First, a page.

Frazier sets RISP issues aside with clutch hits

White Sox third baseman singles in tying, winning runs

Frazier sets RISP issues aside with clutch hits

CHICAGO -- Todd Frazier entered Thursday's series opener with the Mariners hitting .159 (17-for-107) with runners in scoring position this season.

It was a dismal statistic that the third baseman recently pointed to as the greatest blight on his first season in Chicago. So of course it was Frazier who emerged as the driving force in the South Siders' 7-6 walk-off comeback win at U.S. Cellular Field.

And Frazier did the job by hitting with runners in scoring position during the seventh inning to tie the game and in the ninth to win it. These moments were especially big for Frazier after striking out in his first three at-bats.

Frazier's clutch offensive night

"Like I said, you learn something," Frazier said. "You take the last at-bat and throw it away and just keep on going. Unfortunately it took me three times to do that. To come up clutch today felt pretty good."

"You can't rely just on the homer. There's more to his game than that," said White Sox manager Robin Ventura of Frazier. "You have to be able to knock in runs when you're not hitting them over the fence. He can use the other side of the field. He can level it out somewhat and get some hits. Just put it in play more because you don't know what's going to happen."

The White Sox had climbed to within 6-4 in the seventh, when Steve Cishek struck out Jose Abreu to keep runners at second and third with two outs. Frazier entered the contest hitting .135 (7-for-52) with runners in scoring positon and two out, a situation made even tougher by Cishek's sidearm style, but he connected on a 2-0 slider to single home Adam Eaton and Tim Anderson.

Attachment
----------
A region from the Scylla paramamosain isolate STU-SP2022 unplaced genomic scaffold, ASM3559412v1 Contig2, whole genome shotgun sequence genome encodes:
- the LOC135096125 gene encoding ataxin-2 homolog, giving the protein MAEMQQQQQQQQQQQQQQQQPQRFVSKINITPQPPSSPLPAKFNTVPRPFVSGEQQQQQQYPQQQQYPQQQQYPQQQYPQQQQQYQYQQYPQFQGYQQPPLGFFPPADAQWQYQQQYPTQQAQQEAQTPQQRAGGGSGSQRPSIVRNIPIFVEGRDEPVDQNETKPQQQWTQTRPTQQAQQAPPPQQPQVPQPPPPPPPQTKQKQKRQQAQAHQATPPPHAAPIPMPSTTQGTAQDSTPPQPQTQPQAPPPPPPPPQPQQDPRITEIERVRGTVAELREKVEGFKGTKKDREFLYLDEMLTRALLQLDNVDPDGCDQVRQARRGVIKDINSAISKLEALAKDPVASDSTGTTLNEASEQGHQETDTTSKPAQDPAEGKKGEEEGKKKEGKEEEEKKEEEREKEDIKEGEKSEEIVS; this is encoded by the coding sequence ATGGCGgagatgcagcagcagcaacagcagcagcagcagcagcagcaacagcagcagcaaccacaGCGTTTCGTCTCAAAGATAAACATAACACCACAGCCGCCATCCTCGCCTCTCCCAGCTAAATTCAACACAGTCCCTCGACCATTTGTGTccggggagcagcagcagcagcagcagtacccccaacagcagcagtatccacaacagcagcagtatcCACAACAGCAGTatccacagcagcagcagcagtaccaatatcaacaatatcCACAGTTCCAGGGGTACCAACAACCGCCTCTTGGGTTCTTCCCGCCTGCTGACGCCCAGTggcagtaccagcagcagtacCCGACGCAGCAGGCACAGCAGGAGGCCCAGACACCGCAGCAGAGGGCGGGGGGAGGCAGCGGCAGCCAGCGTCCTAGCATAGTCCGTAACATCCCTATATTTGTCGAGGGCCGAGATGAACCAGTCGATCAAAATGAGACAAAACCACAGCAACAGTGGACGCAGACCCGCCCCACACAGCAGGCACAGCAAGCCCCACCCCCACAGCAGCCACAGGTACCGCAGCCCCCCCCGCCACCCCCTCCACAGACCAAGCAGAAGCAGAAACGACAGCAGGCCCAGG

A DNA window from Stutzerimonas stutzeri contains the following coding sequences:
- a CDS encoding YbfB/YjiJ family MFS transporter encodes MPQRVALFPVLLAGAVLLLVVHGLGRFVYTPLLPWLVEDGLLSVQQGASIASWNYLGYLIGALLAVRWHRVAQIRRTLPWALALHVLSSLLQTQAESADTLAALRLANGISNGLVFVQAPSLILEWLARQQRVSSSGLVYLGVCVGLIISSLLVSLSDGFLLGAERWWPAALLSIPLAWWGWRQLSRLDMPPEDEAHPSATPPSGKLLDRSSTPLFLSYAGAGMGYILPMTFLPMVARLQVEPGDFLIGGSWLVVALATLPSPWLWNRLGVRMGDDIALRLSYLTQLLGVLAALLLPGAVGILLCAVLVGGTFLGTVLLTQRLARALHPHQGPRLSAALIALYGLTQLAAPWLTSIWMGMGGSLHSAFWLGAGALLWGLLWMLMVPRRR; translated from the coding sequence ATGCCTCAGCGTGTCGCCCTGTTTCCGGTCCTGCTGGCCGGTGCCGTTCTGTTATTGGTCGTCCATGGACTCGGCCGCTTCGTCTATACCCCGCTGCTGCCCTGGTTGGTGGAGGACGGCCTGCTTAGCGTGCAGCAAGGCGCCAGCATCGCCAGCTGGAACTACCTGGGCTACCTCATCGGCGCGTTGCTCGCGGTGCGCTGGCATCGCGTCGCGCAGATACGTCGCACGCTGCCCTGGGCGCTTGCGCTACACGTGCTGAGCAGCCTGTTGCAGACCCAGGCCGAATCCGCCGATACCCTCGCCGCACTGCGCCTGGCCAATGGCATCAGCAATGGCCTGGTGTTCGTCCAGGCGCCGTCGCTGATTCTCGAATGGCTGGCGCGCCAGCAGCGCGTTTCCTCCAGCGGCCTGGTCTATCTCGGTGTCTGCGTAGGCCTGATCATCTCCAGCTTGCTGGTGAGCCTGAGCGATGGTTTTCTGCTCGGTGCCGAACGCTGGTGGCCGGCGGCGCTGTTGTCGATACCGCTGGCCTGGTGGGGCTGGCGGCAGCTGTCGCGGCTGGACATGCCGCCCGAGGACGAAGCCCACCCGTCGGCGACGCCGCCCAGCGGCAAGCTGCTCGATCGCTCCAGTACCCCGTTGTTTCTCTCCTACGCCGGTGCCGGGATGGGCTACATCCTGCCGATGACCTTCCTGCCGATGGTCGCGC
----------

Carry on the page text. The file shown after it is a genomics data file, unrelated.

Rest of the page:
"It's tough. Basically you have to pick one pitch and stick with it the whole at-bat," said Frazier of facing Cishek. "It's that slider or that fastball. He's a sidearmer, but his ball doesn't necessarily dive hard and gets on you a little bit. I got a pitch to hit and luckily it found a hole."

Eaton opened the ninth with a single off reliever Nick Vincent and moved to second on Anderson's sacrifice bunt. The Mariners elected to intentionally walk Abreu, setting up Frazier once again.

Ventura on walk-off victory

This time, he hit a 2-1 fastball down the left-field line to score Eaton with the game-winner. It was the White Sox sixth walk-off hit, the fifth of Frazier's career and his first hit off of Vincent after four previous strikeouts.

"Just go out and think of nothing, relaxed, knowing that you've been there before," Frazier said. "Bottom line is if I don't get the job done, there will be another time that I'm going to have an opportunity. It would have stunk if I didn't get the job done, but for me it felt pretty darn good to get it done."

"Tonight was a great night all the way around for him. He looked like he was swinging it better," Ventura said. "Then there in the ninth, to be able to get a guy in scoring position, a great night for Fraz. The guys are happy for him."

Scott Merkin has covered the White Sox for MLB.com since 2003. Read his blog, Merk's Works, follow him on Twitter @scottmerkin, on Facebook and listen to his podcast. This story was not subject to the approval of Major League Baseball or its clubs.